Over-egging the evidence by Prof Andy Lane

As a practitioner, I want to be able to find interventions that are useful for the athletes I work with. I want to be able to see the effects and know how to achieve them. For example, when using a sport psychology intervention, I want to know how much of a difference it should make.

As a researcher, I want to investigate what interventions work and, importantly for the research community, find out why they work. Whereas the practitioner expects a more clear-cut answer (does it work or not?), as a researcher, I do not expect such simplicity and am seeking to unpack the details. I realise the practitioner wishes findings to be given in a straightforward way, but I have a responsibility to uphold the science behind it; and if an answer is not straightforward, and the benefits come with a few ‘ifs and buts’, then I present it that way. To do anything else can be misleading, but all too often I feel a growing issue with findings being presented too strongly and simply implying that an intervention will work.

As an athlete, I am looking for interventions that help. I want to know what to do and am less interested in why they work. I read the popular press, am exposed to adverts, social media, along with the academic outputs. From reading these sources, it should be easy to improve performance. I should be able to follow one of the interventions, strategies, diets, training methods that work. What I find is that many of these come up short, often with no noticeable effect. When I go back to the study, or re-read the article in the popular press, I am left wondering why. In this blog article, I will propose a few reasons why this occurs and how we might address or work with it.

Researchers – surely your job is to show what works and what does not?? 

Logically, the above statement should be true. But if we look at the publication process, it shows that it favours the publishing of articles that demonstrate positive change, emphasising impact and claiming effect. Few papers publish negative findings and there are many reasons for this.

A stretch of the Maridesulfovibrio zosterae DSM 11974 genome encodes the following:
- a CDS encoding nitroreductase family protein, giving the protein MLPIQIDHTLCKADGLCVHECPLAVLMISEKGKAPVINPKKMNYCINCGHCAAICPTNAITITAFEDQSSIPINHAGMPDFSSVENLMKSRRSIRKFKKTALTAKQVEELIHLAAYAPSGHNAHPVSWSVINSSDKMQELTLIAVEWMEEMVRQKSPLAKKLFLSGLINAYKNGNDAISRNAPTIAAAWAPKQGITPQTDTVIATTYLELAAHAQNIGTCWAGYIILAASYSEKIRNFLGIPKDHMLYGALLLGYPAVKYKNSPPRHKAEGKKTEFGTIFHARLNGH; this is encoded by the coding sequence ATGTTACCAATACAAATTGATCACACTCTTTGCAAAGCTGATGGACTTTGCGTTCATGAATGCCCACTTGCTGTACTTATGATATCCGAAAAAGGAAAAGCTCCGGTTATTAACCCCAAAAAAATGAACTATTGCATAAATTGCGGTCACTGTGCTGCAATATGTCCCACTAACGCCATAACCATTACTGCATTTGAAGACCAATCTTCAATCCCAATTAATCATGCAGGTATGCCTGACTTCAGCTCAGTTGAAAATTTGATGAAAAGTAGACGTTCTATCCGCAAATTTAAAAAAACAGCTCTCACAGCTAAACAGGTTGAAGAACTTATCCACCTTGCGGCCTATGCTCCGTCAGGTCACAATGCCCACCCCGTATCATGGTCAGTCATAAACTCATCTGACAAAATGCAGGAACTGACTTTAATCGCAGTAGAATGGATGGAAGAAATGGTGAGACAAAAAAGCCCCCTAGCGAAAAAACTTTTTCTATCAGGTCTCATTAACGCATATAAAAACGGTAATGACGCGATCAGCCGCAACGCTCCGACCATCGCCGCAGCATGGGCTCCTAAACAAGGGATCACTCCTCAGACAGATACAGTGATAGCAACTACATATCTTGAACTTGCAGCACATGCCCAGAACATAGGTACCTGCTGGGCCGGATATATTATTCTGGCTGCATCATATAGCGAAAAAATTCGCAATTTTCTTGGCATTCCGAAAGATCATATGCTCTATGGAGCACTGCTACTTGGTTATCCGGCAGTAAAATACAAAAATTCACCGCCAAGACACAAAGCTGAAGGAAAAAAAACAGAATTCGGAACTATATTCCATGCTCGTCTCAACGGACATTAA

First, the Research Excellence Framework (REF) in the UK favours originality – and so, a study that shows something ought to work, but does not work, is not as original as showing something new that does work. And so, researchers look for new areas.

Second, the impact agenda that researchers increasingly follow, partly due to the REF, encourages publishing findings that show something works. Third, with many researchers being doctoral or recent graduates, in the early stages of a career, finding something does not work carries the risk of going up against a body of researchers, sometimes well-established researchers, and whilst this could build a career, it’s risky. A much safer option is to support and extend the key researchers and build networks.

Fourth, academic arguments on social media are sometimes unsavoury and presented in a way that don’t allow athletes to follow why something does or does not work. And so, the connection between the researcher, practitioner and athlete can be clouded by the use of jargon.

So, what can be done? 

Writers should be mindful of the audience and their motivations. Imagine an athlete on the eve of performing the most important competition of their life, and ask yourself; will the claims you’ve made in your article (or when reading someone else’s) persuade the athlete that the strategy is worth following? If the answer is "yes, the intervention is worth following”, then consider how strong the supporting evidence is. How big will the effect be, how likely is the intervention going to work for your athlete given we know that there is always individual variation (the results of most studies show this) and are the conditions where the study was conducted similar to the ones you face?

When these factors are considered, I find myself softening with regard to how strongly I present the results. I hold an image of the athlete in my mind, or consider the usefulness of the results from the perspective of my athletic self. The consequence of this process is a discussion section in an article on how difficult it is to produce a large effect. Practitioners I ask feel disappointed as they want stronger findings. My response of course, is that it’s better to present an honest response than a misleading one.

In conclusion, researchers play a key role in determining what works and why. I feel the impact agenda encourages over-emphasising findings. I feel this will have detrimental effects on the credibility of researchers in the long term as athletes and practitioners might find out quickly that an intervention does not work as strongly as suggested.